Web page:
WITH MORE than half of its third-graders behind in reading skills, Philadelphia has signed on to take part in a national campaign to boost literacy in the early grades.
Mayor Nutter and Superintendent William Hite made the announcement yesterday, joining 140 other cities and communities around the country that participate in the Campaign for Grade-Level Reading. The campaign's goal is to double the number of students reading at grade level by the end of third grade - a key indicator of future success - by 2020.
Thanks to an $87,000 grant from the Barra Foundation, the organization Public Citizens for Children and Youth (PCCY) and the Urban Affairs Coalition will spend the next six months working with several agencies and community groups to form an action plan to address the issue. They said some of the barriers to students reading at grade level are absenteeism and summer "brain drain."
PCCY Board Chairwoman Leslie Russell Winder called illiteracy "a cancer that strikes our children at a very young age."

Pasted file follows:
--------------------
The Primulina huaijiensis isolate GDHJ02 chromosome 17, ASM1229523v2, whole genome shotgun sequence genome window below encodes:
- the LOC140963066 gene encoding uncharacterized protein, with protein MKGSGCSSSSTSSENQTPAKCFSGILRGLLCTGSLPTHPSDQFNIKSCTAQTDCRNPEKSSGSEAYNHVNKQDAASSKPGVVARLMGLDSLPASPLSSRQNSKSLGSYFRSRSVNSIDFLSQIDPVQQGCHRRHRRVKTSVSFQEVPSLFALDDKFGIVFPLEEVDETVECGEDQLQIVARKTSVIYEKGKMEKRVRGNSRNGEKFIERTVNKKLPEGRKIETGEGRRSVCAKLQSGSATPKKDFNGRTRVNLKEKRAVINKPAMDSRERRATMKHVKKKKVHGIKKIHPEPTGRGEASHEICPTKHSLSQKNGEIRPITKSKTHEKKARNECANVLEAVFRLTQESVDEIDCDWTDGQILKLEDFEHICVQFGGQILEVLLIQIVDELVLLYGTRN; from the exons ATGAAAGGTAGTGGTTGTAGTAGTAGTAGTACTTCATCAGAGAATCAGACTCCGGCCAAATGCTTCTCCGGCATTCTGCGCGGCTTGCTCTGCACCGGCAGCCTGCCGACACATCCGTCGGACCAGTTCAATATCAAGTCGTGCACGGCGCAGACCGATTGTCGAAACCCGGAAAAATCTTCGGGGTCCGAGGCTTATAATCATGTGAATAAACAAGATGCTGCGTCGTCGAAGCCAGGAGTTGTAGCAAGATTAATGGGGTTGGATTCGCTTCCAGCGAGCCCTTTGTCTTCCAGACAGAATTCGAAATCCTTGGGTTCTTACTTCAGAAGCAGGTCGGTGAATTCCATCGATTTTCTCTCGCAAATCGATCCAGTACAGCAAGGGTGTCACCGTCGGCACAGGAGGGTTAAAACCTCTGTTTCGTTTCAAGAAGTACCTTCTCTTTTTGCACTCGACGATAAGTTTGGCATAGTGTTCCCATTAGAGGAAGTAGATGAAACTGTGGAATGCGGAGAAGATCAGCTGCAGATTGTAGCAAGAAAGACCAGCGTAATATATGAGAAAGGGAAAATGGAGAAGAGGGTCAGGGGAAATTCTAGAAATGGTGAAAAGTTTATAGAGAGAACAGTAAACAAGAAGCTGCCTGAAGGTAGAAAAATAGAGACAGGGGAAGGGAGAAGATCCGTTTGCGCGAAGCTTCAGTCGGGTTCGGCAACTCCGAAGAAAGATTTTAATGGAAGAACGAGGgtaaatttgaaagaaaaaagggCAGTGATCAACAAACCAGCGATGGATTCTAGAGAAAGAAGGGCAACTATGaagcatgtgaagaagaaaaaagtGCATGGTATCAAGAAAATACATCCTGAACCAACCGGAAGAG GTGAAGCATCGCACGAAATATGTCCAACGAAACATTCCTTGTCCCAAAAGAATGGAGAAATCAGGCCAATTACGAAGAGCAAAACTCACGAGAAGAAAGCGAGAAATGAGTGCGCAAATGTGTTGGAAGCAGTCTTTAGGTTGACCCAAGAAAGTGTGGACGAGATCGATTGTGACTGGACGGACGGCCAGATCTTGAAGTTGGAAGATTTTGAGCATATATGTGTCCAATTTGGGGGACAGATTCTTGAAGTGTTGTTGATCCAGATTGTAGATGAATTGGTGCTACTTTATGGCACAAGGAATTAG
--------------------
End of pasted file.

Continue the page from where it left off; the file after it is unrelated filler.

According to officials, research shows that 74 percent of students who fail to read proficiently by the end of third grade struggle in later grades and often drop out of high school. In Philadelphia only 6 percent of public elementary schools have at least 75 percent of their third-graders proficient in reading.
Nutter called illiteracy a contributing factor to poverty and crime and said the country is "at a crossroads" in education. He urged state lawmakers to come up with a school-funding formula, which would distribute dollars based on the number of students.
On Thursday education officials got some good news when the state announced it had received a $52 million grant as part of the federal Race to the Top program, focused on early-childhood education. Those funds will be distributed over four years.